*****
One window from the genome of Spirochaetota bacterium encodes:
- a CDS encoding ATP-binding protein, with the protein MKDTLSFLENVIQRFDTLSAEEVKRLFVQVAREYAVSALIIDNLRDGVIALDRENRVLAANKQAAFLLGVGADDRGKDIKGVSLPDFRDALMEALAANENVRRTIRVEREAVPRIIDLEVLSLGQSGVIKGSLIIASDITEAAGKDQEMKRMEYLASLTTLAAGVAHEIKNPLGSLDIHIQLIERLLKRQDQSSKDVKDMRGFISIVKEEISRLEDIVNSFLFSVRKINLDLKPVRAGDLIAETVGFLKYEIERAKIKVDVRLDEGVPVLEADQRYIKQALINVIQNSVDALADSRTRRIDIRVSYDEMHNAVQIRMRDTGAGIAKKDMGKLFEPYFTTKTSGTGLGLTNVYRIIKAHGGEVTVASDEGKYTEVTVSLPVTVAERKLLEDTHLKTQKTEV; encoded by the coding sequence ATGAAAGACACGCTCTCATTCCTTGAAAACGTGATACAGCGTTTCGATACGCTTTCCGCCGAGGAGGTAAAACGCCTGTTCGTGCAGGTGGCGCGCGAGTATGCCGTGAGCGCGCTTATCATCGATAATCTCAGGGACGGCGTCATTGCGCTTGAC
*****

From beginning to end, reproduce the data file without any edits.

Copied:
One window from the genome of Spirochaetota bacterium encodes:
- a CDS encoding ATP-binding protein, with the protein MKDTLSFLENVIQRFDTLSAEEVKRLFVQVAREYAVSALIIDNLRDGVIALDRENRVLAANKQAAFLLGVGADDRGKDIKGVSLPDFRDALMEALAANENVRRTIRVEREAVPRIIDLEVLSLGQSGVIKGSLIIASDITEAAGKDQEMKRMEYLASLTTLAAGVAHEIKNPLGSLDIHIQLIERLLKRQDQSSKDVKDMRGFISIVKEEISRLEDIVNSFLFSVRKINLDLKPVRAGDLIAETVGFLKYEIERAKIKVDVRLDEGVPVLEADQRYIKQALINVIQNSVDALADSRTRRIDIRVSYDEMHNAVQIRMRDTGAGIAKKDMGKLFEPYFTTKTSGTGLGLTNVYRIIKAHGGEVTVASDEGKYTEVTVSLPVTVAERKLLEDTHLKTQKTEV; encoded by the coding sequence ATGAAAGACACGCTCTCATTCCTTGAAAACGTGATACAGCGTTTCGATACGCTTTCCGCCGAGGAGGTAAAACGCCTGTTCGTGCAGGTGGCGCGCGAGTATGCCGTGAGCGCGCTTATCATCGATAATCTCAGGGACGGCGTCATTGCGCTTGAC